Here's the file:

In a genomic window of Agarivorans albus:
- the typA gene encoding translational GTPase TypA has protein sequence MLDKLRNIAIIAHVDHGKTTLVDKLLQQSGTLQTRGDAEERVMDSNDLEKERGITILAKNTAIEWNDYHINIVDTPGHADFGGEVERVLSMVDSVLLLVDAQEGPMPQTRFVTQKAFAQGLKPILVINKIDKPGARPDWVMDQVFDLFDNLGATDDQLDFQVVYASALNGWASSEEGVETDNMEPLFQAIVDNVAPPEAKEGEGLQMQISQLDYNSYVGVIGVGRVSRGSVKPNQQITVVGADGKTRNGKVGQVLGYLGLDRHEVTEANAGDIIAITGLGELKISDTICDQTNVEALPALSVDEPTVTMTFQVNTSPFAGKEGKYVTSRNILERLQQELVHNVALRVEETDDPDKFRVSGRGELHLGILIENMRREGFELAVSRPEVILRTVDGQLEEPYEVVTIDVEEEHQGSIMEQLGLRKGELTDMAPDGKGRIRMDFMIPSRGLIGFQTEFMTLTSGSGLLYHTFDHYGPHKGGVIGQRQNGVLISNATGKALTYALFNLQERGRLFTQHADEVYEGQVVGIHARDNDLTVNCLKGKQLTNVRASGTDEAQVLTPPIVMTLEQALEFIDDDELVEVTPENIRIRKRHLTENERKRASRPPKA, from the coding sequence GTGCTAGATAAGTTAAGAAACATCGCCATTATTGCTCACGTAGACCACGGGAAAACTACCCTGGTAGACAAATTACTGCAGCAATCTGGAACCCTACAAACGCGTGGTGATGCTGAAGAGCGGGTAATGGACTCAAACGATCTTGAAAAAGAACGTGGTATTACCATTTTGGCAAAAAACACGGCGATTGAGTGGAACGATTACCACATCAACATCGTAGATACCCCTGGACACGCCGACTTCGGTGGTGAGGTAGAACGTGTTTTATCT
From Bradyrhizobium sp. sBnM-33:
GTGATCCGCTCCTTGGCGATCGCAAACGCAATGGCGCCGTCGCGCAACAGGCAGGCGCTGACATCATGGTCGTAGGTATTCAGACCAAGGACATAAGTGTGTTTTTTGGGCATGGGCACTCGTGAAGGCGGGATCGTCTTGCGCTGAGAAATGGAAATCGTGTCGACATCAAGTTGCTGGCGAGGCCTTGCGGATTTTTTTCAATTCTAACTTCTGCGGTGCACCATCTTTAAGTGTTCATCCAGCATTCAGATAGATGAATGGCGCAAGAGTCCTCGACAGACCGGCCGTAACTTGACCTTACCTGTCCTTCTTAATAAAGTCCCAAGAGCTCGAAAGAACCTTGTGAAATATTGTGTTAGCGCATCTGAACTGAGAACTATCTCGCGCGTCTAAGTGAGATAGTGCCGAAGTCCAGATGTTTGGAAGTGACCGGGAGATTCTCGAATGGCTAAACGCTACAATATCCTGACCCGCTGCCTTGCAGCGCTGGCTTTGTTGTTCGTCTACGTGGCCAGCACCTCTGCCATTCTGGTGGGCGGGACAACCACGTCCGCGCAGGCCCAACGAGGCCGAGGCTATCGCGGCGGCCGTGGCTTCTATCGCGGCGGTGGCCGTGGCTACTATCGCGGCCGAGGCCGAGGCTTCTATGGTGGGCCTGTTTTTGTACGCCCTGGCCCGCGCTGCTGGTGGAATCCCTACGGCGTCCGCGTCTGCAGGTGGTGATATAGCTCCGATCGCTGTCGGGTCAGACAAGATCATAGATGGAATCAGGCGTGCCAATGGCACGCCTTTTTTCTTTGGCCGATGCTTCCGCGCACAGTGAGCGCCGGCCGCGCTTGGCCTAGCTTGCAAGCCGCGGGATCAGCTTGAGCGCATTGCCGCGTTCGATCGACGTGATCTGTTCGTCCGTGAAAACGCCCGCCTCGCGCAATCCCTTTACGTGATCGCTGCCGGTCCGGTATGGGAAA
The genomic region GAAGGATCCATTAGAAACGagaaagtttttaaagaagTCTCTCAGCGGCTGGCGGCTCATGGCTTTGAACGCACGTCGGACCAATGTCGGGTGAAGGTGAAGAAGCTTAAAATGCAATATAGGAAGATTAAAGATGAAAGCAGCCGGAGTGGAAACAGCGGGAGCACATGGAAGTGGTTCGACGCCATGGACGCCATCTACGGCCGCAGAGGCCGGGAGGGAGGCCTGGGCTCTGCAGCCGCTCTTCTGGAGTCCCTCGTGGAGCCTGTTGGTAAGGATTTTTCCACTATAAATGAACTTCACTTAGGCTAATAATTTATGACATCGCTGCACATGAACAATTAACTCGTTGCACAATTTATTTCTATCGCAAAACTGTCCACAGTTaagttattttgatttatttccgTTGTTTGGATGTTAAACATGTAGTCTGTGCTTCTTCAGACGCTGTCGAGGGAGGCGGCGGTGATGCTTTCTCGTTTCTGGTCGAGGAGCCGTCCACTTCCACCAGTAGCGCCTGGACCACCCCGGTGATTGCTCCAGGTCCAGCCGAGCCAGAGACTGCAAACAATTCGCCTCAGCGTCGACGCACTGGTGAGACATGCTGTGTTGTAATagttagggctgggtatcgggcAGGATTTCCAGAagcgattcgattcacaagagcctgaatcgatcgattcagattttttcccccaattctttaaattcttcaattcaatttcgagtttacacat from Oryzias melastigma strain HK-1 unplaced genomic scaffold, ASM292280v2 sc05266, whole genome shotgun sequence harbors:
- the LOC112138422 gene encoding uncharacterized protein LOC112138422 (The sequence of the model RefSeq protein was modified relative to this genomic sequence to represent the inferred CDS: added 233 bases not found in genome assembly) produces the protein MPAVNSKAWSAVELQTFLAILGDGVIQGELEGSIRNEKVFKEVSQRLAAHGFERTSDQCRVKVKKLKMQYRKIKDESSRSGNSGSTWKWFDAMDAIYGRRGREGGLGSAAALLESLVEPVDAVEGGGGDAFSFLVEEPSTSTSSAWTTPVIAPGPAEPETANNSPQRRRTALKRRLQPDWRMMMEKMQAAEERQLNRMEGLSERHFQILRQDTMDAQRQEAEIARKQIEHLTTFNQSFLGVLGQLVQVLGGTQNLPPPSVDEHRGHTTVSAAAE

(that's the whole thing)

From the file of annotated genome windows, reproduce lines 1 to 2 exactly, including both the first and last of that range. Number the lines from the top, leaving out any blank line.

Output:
In a genomic window of Agarivorans albus:
- the typA gene encoding translational GTPase TypA has protein sequence MLDKLRNIAIIAHVDHGKTTLVDKLLQQSGTLQTRGDAEERVMDSNDLEKERGITILAKNTAIEWNDYHINIVDTPGHADFGGEVERVLSMVDSVLLLVDAQEGPMPQTRFVTQKAFAQGLKPILVINKIDKPGARPDWVMDQVFDLFDNLGATDDQLDFQVVYASALNGWASSEEGVETDNMEPLFQAIVDNVAPPEAKEGEGLQMQISQLDYNSYVGVIGVGRVSRGSVKPNQQITVVGADGKTRNGKVGQVLGYLGLDRHEVTEANAGDIIAITGLGELKISDTICDQTNVEALPALSVDEPTVTMTFQVNTSPFAGKEGKYVTSRNILERLQQELVHNVALRVEETDDPDKFRVSGRGELHLGILIENMRREGFELAVSRPEVILRTVDGQLEEPYEVVTIDVEEEHQGSIMEQLGLRKGELTDMAPDGKGRIRMDFMIPSRGLIGFQTEFMTLTSGSGLLYHTFDHYGPHKGGVIGQRQNGVLISNATGKALTYALFNLQERGRLFTQHADEVYEGQVVGIHARDNDLTVNCLKGKQLTNVRASGTDEAQVLTPPIVMTLEQALEFIDDDELVEVTPENIRIRKRHLTENERKRASRPPKA, from the coding sequence GTGCTAGATAAGTTAAGAAACATCGCCATTATTGCTCACGTAGACCACGGGAAAACTACCCTGGTAGACAAATTACTGCAGCAATCTGGAACCCTACAAACGCGTGGTGATGCTGAAGAGCGGGTAATGGACTCAAACGATCTTGAAAAAGAACGTGGTATTACCATTTTGGCAAAAAACACGGCGATTGAGTGGAACGATTACCACATCAACATCGTAGATACCCCTGGACACGCCGACTTCGGTGGTGAGGTAGAACGTGTTTTATCT